The PCs went for the money and investigated the cranberry bog, learning Giant Toads were destroying the crop. They then chased bandits into the north woods. Each of their actions spurred the story forward. After a few forays into the caves and successfully defending caravans from bandits the bandit and humanoid alliance began. Their trap killed a couple of hundred travelers on the North road before the adventurers broke their roadblock. An infiltrator in the Keep fed information to a different organization with evil plans for the Keep. This organization feeds lies to the ruler of the Keep that the adventurers were incompetent and plotting insurrection. Another operative becomes a favorite in the tavern and also starts laying the groundwork for a coup. The bodies of the travelers are buried in large pits near the Keep, from which someone starts raising them as zombies as well as attracting a small nearby pack of ghouls.
I could keep going. I kept the structure of the module and my additions and after each session asked myself, “Okay, how will this group or person react?” And wrote notes. Some events had short term effects while others were more long game. The characters are now poised to complete the module, defeating the overarching bad guys and conquering the Caves of Chaos. Over the months I’ve challenged the PCs, puzzled them, frustrated them and rewarded their ingenuity. (I should’ve known a party with a former US Ranger and a Marine would quickly tactically diffuse the huge ambush!) NPCs came and went and as people joined the campaign a couple of the NPCs became PCs (and one PC became an NPC). Oh, and a fighter named Deadeye Diddums earned the nickname Deadmeat as he died three times. Each time he was raised by a high priest who eventually left the Keep when I decided the group were beyond the need for this sort of safety net. In any case Deadmeat became a non-factor due to his Constitution loss and disability.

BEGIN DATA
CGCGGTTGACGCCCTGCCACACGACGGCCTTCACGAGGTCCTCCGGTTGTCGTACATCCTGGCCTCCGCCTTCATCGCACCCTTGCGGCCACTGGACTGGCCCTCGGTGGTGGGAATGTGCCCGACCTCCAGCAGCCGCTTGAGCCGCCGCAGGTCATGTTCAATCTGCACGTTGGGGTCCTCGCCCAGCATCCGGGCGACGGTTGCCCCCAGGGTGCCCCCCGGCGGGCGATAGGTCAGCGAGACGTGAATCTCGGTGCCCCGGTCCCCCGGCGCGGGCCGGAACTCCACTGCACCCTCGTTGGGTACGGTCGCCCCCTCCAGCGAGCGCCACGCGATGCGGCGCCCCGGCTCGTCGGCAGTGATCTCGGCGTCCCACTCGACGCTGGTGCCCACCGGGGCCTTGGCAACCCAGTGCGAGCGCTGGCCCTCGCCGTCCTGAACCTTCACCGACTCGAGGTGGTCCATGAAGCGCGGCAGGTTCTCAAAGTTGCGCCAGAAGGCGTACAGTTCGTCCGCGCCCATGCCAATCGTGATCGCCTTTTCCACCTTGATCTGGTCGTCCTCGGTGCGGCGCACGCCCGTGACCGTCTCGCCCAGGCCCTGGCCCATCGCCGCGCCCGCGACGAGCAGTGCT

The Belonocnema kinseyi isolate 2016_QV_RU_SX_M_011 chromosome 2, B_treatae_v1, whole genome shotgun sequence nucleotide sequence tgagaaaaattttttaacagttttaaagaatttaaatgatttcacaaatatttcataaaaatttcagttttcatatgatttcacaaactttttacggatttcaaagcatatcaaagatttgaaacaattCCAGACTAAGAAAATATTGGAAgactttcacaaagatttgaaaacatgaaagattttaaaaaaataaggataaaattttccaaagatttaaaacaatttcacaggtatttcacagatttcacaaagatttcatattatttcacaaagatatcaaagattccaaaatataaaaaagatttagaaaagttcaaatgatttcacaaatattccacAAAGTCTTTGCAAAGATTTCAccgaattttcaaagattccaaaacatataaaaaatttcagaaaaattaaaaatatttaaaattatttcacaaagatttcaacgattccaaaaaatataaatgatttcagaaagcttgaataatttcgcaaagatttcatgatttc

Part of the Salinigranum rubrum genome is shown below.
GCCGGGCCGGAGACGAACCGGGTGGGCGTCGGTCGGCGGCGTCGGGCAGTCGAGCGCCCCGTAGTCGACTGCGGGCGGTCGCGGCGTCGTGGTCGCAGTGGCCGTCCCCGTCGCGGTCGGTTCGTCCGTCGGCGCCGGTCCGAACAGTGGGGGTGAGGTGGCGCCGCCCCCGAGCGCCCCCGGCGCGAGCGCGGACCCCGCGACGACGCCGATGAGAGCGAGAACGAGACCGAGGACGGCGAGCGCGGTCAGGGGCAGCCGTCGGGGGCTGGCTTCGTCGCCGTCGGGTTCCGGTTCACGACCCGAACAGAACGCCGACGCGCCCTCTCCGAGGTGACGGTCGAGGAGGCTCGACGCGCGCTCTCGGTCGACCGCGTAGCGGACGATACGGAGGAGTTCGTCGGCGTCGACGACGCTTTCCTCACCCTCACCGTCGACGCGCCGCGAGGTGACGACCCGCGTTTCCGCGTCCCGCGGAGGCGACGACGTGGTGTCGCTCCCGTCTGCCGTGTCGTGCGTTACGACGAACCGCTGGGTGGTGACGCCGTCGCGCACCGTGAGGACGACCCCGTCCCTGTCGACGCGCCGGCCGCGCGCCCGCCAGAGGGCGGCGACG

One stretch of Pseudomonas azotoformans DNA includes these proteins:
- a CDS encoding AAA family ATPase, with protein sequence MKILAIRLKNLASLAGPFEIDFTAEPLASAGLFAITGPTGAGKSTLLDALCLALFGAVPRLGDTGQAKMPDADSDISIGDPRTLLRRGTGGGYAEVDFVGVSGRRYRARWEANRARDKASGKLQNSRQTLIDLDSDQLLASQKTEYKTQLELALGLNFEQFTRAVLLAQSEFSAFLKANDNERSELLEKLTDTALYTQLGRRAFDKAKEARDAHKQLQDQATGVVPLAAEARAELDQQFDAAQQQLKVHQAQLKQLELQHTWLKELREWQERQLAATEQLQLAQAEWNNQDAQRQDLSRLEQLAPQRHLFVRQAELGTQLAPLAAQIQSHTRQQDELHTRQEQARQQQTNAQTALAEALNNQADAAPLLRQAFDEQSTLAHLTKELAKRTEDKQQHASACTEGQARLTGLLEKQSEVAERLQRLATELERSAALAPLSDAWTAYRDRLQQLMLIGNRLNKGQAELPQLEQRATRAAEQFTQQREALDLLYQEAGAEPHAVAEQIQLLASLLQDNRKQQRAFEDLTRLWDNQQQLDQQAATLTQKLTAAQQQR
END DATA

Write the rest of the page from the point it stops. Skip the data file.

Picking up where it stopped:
All of this from a 26 page piece initially published 41 years ago.
So, what’s my point? Believe it or not there’s a reason D&D has lasted so long. The reason is TSR published some amazing game aids through the years. Younger players may see these pieces as useless antiques (and some of them are) but many of them contain great ideas! Most are easy to find on PDFs and print-on-demand these days or, if you’re like me and want originals, on various places like eBay. Some of them have been updated with varying success (the Tomb of Horrors update is crap!). Goodman Games did a 5E revision of B2 called Into the Borderlands in a hardcover but I haven’t looked at it. I’m content with the OG. [NERDRITOR’S NOTE: Adventure Lookup is a fantastic resource for finding the perfect modules you’re looking for no matter what edition of D&D you enjoy.]
So your players have seen it all? Challenge them with the old stuff! (Or just wipe them out with the original Tomb of Horrors — your call!)
If you’d like recommendations please let me know!
*Featured image — The cover for the original B2: The Keep on the Borderlands depicts a band of heroes in battle. [Illustration by Jim Roslof]